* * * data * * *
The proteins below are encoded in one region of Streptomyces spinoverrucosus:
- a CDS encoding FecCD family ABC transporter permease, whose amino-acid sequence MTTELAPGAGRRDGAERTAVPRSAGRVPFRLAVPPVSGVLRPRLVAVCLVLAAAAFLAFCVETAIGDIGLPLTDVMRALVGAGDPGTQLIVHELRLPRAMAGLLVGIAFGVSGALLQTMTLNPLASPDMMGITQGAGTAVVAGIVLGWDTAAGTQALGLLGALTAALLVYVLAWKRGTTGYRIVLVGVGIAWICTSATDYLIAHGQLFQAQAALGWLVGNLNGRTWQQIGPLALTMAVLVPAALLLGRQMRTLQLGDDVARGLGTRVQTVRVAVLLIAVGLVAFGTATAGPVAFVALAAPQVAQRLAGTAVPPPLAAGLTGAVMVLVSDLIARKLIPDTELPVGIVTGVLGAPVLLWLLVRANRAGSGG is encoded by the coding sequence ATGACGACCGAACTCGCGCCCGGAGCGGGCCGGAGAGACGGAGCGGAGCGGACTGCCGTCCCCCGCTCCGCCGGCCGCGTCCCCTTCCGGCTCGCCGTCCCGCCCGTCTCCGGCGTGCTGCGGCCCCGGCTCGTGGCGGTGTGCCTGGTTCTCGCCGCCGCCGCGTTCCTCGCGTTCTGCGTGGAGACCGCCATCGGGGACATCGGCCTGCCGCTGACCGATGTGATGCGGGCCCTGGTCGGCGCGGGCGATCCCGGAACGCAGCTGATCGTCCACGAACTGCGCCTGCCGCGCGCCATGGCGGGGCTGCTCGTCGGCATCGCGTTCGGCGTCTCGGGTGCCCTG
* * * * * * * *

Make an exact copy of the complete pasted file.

The proteins below are encoded in one region of Streptomyces spinoverrucosus:
- a CDS encoding FecCD family ABC transporter permease, whose amino-acid sequence MTTELAPGAGRRDGAERTAVPRSAGRVPFRLAVPPVSGVLRPRLVAVCLVLAAAAFLAFCVETAIGDIGLPLTDVMRALVGAGDPGTQLIVHELRLPRAMAGLLVGIAFGVSGALLQTMTLNPLASPDMMGITQGAGTAVVAGIVLGWDTAAGTQALGLLGALTAALLVYVLAWKRGTTGYRIVLVGVGIAWICTSATDYLIAHGQLFQAQAALGWLVGNLNGRTWQQIGPLALTMAVLVPAALLLGRQMRTLQLGDDVARGLGTRVQTVRVAVLLIAVGLVAFGTATAGPVAFVALAAPQVAQRLAGTAVPPPLAAGLTGAVMVLVSDLIARKLIPDTELPVGIVTGVLGAPVLLWLLVRANRAGSGG is encoded by the coding sequence ATGACGACCGAACTCGCGCCCGGAGCGGGCCGGAGAGACGGAGCGGAGCGGACTGCCGTCCCCCGCTCCGCCGGCCGCGTCCCCTTCCGGCTCGCCGTCCCGCCCGTCTCCGGCGTGCTGCGGCCCCGGCTCGTGGCGGTGTGCCTGGTTCTCGCCGCCGCCGCGTTCCTCGCGTTCTGCGTGGAGACCGCCATCGGGGACATCGGCCTGCCGCTGACCGATGTGATGCGGGCCCTGGTCGGCGCGGGCGATCCCGGAACGCAGCTGATCGTCCACGAACTGCGCCTGCCGCGCGCCATGGCGGGGCTGCTCGTCGGCATCGCGTTCGGCGTCTCGGGTGCCCTG